In its summer 2005 issue, the American Academy of Arts and Sciences published a piece in its journal Daedalus titled “The Professions in America Today: Crucial but Fragile.” The article offered this definition of a profession:
Generically, professions consist of individuals who are given a certain amount of prestige and autonomy in return for performing for society a set of services in a disinterested way.
The article went on to define a profession as having the following six characteristics:
- A commitment to the interests of clients in particular, and the welfare of society in general.
- A body of theory or special knowledge.
- A specialized set of professional skills, practices, and performances unique to the profession.
- The developed capacity to render judgments with integrity under conditions of ethical uncertainty.
- An organized approach to learning from experience, both individually and collectively, and therefore increasing knowledge through practice.
- The development of a professional community responsible for the oversight and monitoring of quality in education, certification, and practice.
The Daedalus article also stated the following:
The primary feature of any profession – the commitment to serve responsibly, selflessly, and wisely – sets the terms of the compact between the profession and the society. (emphasis is mine)
Money is not the Cause – it is the Effect
Harvard Business School professor, Rakesh Khurana, defined the conduct of true professionals with this standard: “I will create value for society, rather than extract it.” Dr. Khurana’s words remind me of something I heard an American broadcaster, Paul Harvey, advise more than forty years ago: “Leave the woodpile higher than you found it.”
Anyone can be in business, but it takes much more to be part of a profession.The difference begins with a statement of purpose and a set of values. In business, money is the cause, and there is never enough of it. Money is the reason the business is in business, and everything it does is centered on increasing the amount of money it has. A profession, on the other hand, sees money as the effect, not the cause. In a profession, money is seen as the inevitable product of providing high-quality, ethical service to others.
Money is always the effect, never the cause. You earn an income because you provide a service of value to others and by providing that service you create wealth. Your income is the effect of the work you do; it is not the cause of your work. To become a true professional requires you to first put money in its proper context – the inevitable effect of fulfilling your cause, the service of your clients in particular and society in general.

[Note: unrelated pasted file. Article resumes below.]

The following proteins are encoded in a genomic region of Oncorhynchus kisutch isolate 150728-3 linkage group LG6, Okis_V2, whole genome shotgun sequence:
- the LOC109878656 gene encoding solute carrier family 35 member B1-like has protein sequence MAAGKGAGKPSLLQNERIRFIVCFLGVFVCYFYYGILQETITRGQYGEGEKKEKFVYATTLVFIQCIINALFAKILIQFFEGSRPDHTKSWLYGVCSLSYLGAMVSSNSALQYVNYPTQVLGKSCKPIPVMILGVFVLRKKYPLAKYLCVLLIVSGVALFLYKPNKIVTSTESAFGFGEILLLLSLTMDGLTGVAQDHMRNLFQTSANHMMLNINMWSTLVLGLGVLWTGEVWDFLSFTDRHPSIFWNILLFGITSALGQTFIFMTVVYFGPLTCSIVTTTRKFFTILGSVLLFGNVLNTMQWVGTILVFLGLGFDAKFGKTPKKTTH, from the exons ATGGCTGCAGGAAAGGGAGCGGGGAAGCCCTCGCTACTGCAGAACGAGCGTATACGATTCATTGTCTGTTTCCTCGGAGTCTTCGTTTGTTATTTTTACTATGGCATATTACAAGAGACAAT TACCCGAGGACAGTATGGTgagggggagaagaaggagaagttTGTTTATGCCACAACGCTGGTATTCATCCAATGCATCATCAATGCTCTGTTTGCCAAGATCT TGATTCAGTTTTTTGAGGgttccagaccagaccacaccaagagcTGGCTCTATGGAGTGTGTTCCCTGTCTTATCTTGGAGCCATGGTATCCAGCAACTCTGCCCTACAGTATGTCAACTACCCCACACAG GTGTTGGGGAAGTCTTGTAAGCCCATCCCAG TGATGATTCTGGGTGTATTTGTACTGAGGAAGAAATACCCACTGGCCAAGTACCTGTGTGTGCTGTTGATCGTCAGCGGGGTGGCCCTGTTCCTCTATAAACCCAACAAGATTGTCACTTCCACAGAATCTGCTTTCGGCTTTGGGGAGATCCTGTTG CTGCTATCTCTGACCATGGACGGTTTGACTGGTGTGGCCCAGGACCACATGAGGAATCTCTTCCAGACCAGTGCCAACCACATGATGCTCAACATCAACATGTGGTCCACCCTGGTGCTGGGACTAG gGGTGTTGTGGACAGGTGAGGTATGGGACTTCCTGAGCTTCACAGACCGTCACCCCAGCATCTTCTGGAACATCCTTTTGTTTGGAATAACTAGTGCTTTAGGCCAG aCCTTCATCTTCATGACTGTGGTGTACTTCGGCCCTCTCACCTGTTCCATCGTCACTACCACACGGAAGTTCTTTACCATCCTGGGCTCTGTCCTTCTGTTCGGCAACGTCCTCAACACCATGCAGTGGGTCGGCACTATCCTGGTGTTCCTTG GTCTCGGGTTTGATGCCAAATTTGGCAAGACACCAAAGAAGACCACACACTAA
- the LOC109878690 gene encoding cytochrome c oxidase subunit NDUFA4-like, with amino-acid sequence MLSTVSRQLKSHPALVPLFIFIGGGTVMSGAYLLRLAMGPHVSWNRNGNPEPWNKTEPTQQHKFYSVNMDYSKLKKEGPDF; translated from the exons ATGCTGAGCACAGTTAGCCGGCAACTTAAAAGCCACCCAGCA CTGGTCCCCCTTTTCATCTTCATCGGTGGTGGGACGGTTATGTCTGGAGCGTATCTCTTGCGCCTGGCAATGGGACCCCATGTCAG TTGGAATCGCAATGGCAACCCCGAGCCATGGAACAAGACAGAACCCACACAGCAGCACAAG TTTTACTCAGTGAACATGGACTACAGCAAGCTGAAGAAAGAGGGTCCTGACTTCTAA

How are we Doing as a Profession?
I believe the financial services professionals are but a small subset within the financial services business. The professionals are the ones who make the effort to become CFP professionals, not because it will benefit them, but because it will benefit their clients (which should ultimately benefit the CFP professional, too). The professionals are the ones who join professional organizations, attend meetings, offer pro bono services, mentor young people, and even write blogs.
The non-professionals in the financial services business rarely do those things, and when they do, the motivation is a quick return on investment. Of course, since most of the things professionals do, are not lucrative in the short run (though they can be in the long run), the non-professionals can’t be bothered. Because money is, as Richard Wagner calls it, the most powerful secular force on earth, the odds of getting most of the people in our business to make money secondary to a higher calling is a long shot at best.
If we are ever going to be perceived by the public as a true profession (current indicators show us a long way from there), we will have to start showing the public a clear delineation between those of us in the financial services profession and those who are merely in the financial services business. Look back at the six characteristics of the profession. The first and fourth characteristics are the ones that truly separate the wheat from the chaff. Those who are merely in the business, but not the profession, put their business interests first, the client’s interests second, and are oblivious to society’s interests. Those who are merely in the business have integrity that was merely cast, not forged, and that integrity is likely to shatter under the stress of ethical uncertainty.
As much as I would like to convert everyone in the business into a true professional, the forces holding them down are strong. Since we professionals are a small minority in comparison, it is probably futile to try to raise them all up. We would do better to make a clear distinction to the public between us and them so that the public will know who puts their interests first. If we can’t raise them up, we can at least make sure they don’t hold us down.